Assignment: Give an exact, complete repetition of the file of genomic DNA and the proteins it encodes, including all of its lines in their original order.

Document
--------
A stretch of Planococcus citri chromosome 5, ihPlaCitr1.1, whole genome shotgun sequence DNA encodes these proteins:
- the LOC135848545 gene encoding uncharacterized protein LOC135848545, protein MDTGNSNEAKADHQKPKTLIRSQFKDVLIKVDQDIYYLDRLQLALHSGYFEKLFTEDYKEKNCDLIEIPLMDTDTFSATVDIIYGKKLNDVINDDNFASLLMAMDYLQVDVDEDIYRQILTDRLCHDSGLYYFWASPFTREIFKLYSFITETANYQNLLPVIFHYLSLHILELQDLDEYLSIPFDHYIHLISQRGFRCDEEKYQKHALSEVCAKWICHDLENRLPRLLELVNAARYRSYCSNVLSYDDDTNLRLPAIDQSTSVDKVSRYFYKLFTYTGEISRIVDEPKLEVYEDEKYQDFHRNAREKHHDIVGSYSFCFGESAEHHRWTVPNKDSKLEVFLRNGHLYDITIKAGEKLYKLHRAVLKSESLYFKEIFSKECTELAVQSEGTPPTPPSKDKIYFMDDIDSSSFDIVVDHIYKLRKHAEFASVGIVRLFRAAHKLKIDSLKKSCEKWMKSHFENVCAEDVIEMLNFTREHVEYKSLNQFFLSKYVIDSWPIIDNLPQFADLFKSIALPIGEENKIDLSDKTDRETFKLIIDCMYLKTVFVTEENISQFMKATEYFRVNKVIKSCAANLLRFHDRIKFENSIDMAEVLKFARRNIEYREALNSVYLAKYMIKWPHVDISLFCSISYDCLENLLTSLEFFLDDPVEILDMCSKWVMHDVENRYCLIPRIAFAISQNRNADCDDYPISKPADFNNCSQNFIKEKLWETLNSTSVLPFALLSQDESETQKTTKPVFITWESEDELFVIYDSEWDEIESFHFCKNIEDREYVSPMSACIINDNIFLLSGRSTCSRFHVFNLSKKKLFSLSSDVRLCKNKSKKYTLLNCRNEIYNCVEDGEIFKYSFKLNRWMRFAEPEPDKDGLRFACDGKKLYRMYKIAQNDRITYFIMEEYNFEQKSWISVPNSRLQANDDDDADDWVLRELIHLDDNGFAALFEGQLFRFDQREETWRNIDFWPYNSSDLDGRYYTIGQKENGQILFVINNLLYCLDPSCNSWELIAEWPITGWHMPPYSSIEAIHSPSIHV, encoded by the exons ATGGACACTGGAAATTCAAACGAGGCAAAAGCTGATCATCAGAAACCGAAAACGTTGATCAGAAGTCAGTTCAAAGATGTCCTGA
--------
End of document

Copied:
A stretch of Planococcus citri chromosome 5, ihPlaCitr1.1, whole genome shotgun sequence DNA encodes these proteins:
- the LOC135848545 gene encoding uncharacterized protein LOC135848545, protein MDTGNSNEAKADHQKPKTLIRSQFKDVLIKVDQDIYYLDRLQLALHSGYFEKLFTEDYKEKNCDLIEIPLMDTDTFSATVDIIYGKKLNDVINDDNFASLLMAMDYLQVDVDEDIYRQILTDRLCHDSGLYYFWASPFTREIFKLYSFITETANYQNLLPVIFHYLSLHILELQDLDEYLSIPFDHYIHLISQRGFRCDEEKYQKHALSEVCAKWICHDLENRLPRLLELVNAARYRSYCSNVLSYDDDTNLRLPAIDQSTSVDKVSRYFYKLFTYTGEISRIVDEPKLEVYEDEKYQDFHRNAREKHHDIVGSYSFCFGESAEHHRWTVPNKDSKLEVFLRNGHLYDITIKAGEKLYKLHRAVLKSESLYFKEIFSKECTELAVQSEGTPPTPPSKDKIYFMDDIDSSSFDIVVDHIYKLRKHAEFASVGIVRLFRAAHKLKIDSLKKSCEKWMKSHFENVCAEDVIEMLNFTREHVEYKSLNQFFLSKYVIDSWPIIDNLPQFADLFKSIALPIGEENKIDLSDKTDRETFKLIIDCMYLKTVFVTEENISQFMKATEYFRVNKVIKSCAANLLRFHDRIKFENSIDMAEVLKFARRNIEYREALNSVYLAKYMIKWPHVDISLFCSISYDCLENLLTSLEFFLDDPVEILDMCSKWVMHDVENRYCLIPRIAFAISQNRNADCDDYPISKPADFNNCSQNFIKEKLWETLNSTSVLPFALLSQDESETQKTTKPVFITWESEDELFVIYDSEWDEIESFHFCKNIEDREYVSPMSACIINDNIFLLSGRSTCSRFHVFNLSKKKLFSLSSDVRLCKNKSKKYTLLNCRNEIYNCVEDGEIFKYSFKLNRWMRFAEPEPDKDGLRFACDGKKLYRMYKIAQNDRITYFIMEEYNFEQKSWISVPNSRLQANDDDDADDWVLRELIHLDDNGFAALFEGQLFRFDQREETWRNIDFWPYNSSDLDGRYYTIGQKENGQILFVINNLLYCLDPSCNSWELIAEWPITGWHMPPYSSIEAIHSPSIHV, encoded by the exons ATGGACACTGGAAATTCAAACGAGGCAAAAGCTGATCATCAGAAACCGAAAACGTTGATCAGAAGTCAGTTCAAAGATGTCCTGA